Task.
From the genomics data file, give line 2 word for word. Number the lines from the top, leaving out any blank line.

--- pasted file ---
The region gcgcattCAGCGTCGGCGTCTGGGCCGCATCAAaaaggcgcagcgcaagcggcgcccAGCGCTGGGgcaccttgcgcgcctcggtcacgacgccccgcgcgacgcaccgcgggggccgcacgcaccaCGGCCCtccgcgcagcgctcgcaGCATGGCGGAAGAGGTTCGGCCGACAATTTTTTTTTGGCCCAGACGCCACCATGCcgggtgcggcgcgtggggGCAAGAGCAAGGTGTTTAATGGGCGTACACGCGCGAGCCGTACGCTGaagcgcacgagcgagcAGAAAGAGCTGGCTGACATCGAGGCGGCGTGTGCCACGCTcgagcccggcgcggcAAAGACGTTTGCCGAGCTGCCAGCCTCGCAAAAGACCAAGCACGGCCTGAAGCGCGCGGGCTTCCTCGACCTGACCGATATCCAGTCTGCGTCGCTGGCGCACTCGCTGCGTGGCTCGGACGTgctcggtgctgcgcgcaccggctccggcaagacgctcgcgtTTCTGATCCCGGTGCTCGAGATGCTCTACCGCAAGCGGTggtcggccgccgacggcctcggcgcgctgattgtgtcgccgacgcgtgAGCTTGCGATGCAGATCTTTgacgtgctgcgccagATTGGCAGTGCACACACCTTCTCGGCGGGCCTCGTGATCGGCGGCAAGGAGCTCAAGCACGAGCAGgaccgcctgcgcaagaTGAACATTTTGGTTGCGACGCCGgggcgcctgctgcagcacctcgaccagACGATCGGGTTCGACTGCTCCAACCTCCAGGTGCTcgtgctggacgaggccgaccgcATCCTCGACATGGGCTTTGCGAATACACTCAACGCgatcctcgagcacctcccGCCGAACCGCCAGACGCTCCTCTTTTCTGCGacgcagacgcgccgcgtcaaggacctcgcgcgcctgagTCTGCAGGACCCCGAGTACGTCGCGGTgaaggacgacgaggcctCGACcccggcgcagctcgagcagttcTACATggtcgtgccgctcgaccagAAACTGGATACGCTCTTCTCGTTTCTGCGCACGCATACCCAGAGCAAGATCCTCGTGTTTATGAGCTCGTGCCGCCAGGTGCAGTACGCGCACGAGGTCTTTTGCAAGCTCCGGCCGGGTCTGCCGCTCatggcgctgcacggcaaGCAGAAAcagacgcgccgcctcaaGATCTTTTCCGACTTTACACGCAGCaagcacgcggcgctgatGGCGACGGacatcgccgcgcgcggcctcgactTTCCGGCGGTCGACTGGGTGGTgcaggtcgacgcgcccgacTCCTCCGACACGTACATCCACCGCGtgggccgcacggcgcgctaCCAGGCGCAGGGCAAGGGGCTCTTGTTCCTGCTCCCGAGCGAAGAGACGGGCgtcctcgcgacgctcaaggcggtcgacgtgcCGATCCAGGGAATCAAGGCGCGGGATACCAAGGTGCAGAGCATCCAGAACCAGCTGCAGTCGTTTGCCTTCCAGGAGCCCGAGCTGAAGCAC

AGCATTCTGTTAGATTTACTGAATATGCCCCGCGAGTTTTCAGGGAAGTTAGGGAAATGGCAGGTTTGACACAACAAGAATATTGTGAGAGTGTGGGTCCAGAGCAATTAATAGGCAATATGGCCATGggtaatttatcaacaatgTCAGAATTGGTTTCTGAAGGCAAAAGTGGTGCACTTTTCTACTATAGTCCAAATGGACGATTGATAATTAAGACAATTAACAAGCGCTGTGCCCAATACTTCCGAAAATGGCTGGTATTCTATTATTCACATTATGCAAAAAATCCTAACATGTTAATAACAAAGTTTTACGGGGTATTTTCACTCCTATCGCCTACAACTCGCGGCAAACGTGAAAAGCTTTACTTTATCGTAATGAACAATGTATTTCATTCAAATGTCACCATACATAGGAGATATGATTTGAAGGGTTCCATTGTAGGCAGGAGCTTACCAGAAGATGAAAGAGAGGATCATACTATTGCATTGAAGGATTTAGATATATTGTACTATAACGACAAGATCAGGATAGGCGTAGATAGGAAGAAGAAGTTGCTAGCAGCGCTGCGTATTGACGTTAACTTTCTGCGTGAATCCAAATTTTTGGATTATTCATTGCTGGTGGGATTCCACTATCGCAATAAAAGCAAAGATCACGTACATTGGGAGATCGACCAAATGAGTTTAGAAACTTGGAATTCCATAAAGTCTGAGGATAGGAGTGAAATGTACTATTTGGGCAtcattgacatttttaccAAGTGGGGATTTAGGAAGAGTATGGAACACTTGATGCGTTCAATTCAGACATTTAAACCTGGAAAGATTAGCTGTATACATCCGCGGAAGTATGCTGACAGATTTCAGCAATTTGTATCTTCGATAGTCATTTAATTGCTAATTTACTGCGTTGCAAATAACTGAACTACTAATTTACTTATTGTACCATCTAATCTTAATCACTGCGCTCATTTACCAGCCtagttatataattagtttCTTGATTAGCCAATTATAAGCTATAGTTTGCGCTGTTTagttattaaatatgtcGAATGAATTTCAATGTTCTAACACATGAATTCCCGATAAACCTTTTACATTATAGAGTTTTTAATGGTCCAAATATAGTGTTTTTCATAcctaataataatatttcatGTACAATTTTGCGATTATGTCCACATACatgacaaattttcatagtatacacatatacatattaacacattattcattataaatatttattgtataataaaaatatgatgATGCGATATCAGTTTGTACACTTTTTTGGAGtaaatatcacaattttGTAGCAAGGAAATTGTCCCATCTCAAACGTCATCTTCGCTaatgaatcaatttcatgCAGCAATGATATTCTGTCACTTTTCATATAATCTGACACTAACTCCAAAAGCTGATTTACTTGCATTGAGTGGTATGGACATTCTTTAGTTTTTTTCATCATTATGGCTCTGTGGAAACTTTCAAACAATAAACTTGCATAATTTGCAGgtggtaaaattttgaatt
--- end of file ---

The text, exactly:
AGCATTCTGTTAGATTTACTGAATATGCCCCGCGAGTTTTCAGGGAAGTTAGGGAAATGGCAGGTTTGACACAACAAGAATATTGTGAGAGTGTGGGTCCAGAGCAATTAATAGGCAATATGGCCATGggtaatttatcaacaatgTCAGAATTGGTTTCTGAAGGCAAAAGTGGTGCACTTTTCTACTATAGTCCAAATGGACGATTGATAATTAAGACAATTAACAAGCGCTGTGCCCAATACTTCCGAAAATGGCTGGTATTCTATTATTCACATTATGCAAAAAATCCTAACATGTTAATAACAAAGTTTTACGGGGTATTTTCACTCCTATCGCCTACAACTCGCGGCAAACGTGAAAAGCTTTACTTTATCGTAATGAACAATGTATTTCATTCAAATGTCACCATACATAGGAGATATGATTTGAAGGGTTCCATTGTAGGCAGGAGCTTACCAGAAGATGAAAGAGAGGATCATACTATTGCATTGAAGGATTTAGATATATTGTACTATAACGACAAGATCAGGATAGGCGTAGATAGGAAGAAGAAGTTGCTAGCAGCGCTGCGTATTGACGTTAACTTTCTGCGTGAATCCAAATTTTTGGATTATTCATTGCTGGTGGGATTCCACTATCGCAATAAAAGCAAAGATCACGTACATTGGGAGATCGACCAAATGAGTTTAGAAACTTGGAATTCCATAAAGTCTGAGGATAGGAGTGAAATGTACTATTTGGGCAtcattgacatttttaccAAGTGGGGATTTAGGAAGAGTATGGAACACTTGATGCGTTCAATTCAGACATTTAAACCTGGAAAGATTAGCTGTATACATCCGCGGAAGTATGCTGACAGATTTCAGCAATTTGTATCTTCGATAGTCATTTAATTGCTAATTTACTGCGTTGCAAATAACTGAACTACTAATTTACTTATTGTACCATCTAATCTTAATCACTGCGCTCATTTACCAGCCtagttatataattagtttCTTGATTAGCCAATTATAAGCTATAGTTTGCGCTGTTTagttattaaatatgtcGAATGAATTTCAATGTTCTAACACATGAATTCCCGATAAACCTTTTACATTATAGAGTTTTTAATGGTCCAAATATAGTGTTTTTCATAcctaataataatatttcatGTACAATTTTGCGATTATGTCCACATACatgacaaattttcatagtatacacatatacatattaacacattattcattataaatatttattgtataataaaaatatgatgATGCGATATCAGTTTGTACACTTTTTTGGAGtaaatatcacaattttGTAGCAAGGAAATTGTCCCATCTCAAACGTCATCTTCGCTaatgaatcaatttcatgCAGCAATGATATTCTGTCACTTTTCATATAATCTGACACTAACTCCAAAAGCTGATTTACTTGCATTGAGTGGTATGGACATTCTTTAGTTTTTTTCATCATTATGGCTCTGTGGAAACTTTCAAACAATAAACTTGCATAATTTGCAGgtggtaaaattttgaatt